"This renovation also provides us the opportunity to take a small step in addressing the large amounts of deferred maintenance throughout the building," he said.
A demolition phase, which will begin the first week of January and account for about 10% of the project, will remove all interior walls except those surrounding two central elevators and southeast and southwest corner stairwells. Abatement, primarily of lead-based wall paints, is complete on floors five and six, and will continue on the fourth floor after the final Ivy College of Business tenants return to Gerdin offices this month.
Replacing narrow corridors and small rooms will be a brighter, open floor plan that provides central work and student collaboration spaces and distributes staff offices around the perimeter. Restrooms and a shared reception area will be centrally located on each floor, and the peak ceiling uncovered on the sixth floor.
While numerous additions to the Memorial Union created expansive lower levels, its top floors are noticeably smaller -- about 15 yards wide and 46 yards long on floors five and six, longer at 66 yards on the fourth floor. When the renovation is complete, tenant assignments will look like this:
- 6: Student Legal Services, ISCORE/NCORE, Lectures Program
- 5: Study Abroad Center, Veterans Center
- 4: The Center (LGBTQIA+ Student Success), International Students and Scholars
"This project will improve the quality of everyone's experience," said project manager Kerry Dixon, facilities planning and management. "It's cleaner, brighter space for the staff who will work there, and students will have an easier time finding these services."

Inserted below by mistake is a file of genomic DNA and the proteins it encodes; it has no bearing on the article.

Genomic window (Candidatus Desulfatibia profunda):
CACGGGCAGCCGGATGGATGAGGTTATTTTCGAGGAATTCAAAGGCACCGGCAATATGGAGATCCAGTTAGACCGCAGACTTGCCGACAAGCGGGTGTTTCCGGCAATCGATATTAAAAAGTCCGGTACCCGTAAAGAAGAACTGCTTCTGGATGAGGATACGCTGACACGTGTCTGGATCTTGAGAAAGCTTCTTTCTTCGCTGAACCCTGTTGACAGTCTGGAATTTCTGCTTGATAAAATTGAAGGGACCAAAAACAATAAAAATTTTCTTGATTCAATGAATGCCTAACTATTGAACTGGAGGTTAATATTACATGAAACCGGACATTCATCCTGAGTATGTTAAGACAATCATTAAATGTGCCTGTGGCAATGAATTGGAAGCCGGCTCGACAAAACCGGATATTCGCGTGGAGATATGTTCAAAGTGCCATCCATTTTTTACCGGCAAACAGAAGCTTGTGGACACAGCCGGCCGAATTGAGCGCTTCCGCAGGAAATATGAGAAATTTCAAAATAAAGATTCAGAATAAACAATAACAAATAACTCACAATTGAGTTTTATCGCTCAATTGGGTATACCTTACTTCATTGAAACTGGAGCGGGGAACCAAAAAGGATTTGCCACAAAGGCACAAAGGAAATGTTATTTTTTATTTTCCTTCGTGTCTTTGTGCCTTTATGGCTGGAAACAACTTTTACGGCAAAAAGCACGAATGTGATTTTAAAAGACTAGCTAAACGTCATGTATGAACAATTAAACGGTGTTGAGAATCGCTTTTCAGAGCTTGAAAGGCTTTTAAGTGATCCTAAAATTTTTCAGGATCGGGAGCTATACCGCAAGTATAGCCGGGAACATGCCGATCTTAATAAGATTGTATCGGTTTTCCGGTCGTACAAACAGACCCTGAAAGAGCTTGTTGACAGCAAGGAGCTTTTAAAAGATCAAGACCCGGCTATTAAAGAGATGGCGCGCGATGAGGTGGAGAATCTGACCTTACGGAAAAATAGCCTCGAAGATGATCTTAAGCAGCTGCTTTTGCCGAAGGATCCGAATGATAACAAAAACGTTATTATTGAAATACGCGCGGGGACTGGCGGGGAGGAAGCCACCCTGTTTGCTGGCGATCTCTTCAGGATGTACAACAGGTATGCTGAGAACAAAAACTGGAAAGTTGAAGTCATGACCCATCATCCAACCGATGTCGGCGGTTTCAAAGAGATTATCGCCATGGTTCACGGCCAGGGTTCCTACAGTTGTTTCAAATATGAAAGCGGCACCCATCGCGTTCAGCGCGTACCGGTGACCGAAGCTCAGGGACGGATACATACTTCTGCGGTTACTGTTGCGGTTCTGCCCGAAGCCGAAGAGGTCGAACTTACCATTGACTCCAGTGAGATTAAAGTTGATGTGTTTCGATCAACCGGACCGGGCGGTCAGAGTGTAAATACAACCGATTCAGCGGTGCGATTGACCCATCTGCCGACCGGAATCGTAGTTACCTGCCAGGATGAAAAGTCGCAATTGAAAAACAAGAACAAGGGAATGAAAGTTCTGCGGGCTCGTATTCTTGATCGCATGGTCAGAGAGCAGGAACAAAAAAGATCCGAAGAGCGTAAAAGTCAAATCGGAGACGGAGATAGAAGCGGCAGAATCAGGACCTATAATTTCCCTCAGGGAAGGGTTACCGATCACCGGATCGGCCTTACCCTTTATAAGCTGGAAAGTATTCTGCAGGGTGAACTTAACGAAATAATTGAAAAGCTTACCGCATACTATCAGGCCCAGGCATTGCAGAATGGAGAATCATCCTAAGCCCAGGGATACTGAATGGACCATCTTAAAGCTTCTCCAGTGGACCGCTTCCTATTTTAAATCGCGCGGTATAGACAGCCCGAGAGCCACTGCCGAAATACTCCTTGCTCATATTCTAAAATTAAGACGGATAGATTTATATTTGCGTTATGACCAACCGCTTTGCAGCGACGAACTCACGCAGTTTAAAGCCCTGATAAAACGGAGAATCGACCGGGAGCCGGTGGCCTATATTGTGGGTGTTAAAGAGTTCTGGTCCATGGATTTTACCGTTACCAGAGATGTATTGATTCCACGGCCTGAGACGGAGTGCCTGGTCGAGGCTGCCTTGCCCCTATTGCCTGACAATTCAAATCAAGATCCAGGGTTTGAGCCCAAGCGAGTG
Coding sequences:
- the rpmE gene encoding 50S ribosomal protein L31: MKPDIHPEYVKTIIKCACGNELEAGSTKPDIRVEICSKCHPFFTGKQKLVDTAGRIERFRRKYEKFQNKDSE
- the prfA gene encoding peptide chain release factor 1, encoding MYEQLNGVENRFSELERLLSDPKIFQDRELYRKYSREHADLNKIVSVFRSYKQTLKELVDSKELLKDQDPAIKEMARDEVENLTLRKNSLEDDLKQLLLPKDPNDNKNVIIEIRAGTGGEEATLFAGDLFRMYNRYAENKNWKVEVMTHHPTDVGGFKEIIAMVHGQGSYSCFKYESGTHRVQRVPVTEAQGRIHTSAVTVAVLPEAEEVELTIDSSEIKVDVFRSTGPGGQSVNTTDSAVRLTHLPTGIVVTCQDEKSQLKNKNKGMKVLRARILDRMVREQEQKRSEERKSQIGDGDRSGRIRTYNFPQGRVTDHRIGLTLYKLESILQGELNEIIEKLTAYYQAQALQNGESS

Dixon said features of the redesign respect the history and architecture of the Memorial Union while modernizing it "for the next 100 years."
All demolition materials and new building materials will go down and up the east exterior of the building, using a fifth floor outdoor patio as a staging area. Similar to when the MU's slate roof was replaced in 2016, the north entrance to the Memorial Union parking ramp will close later this month to make room for scaffolding and a crane and remain closed for a year. The ground-level east entrance to the MU will remain open during the renovation project.
The state Board of Regents, which approved the project a year ago, is scheduled to sell Memorial Union revenue bonds over two years to fund the project, and student activity fees will help repay the bonds.
In the spring of 2017, ISU students voted down a $65 million renovation proposal that would have tackled many of the building's deferred maintenance and programmatic needs. MU leaders opted to break down those needs into smaller projects, of which this is the first. The second floor (Great Hall level) and the third floor in the east Memorial Union are likely future projects, as funds are identified, to revive existing space and better serve students.
A little history
The Memorial Union opened in the fall of 1928 and has received 11 additions since then, including a parking ramp in 1967. The top two floors actually were left unfinished until 1937, when the fifth was completed as a second hotel floor and the sixth as a student dormitory with a central bathroom. In 1974, the sixth floor was renovated as a third hotel floor.
The Memorial Union hotel closed in July 2016, and for two academic years, 2016-17 and 2017-18, those three levels functioned as a student residence hall to help meet the demand for on-campus housing. For the last six years, many of the rooms also have served as temporary offices, including for faculty and staff whose home buildings -- Marston, Curtiss, Gerdin -- were being renovated.
ISU employees who interact closely with students -- faculty, advisors and managers of student employees -- are crucial in creating a supportive community of care that's needed more than ever during the pandemic, Fallyn Lee, senior psychologist for student counseling services, told Professional and Scientific Council members last week.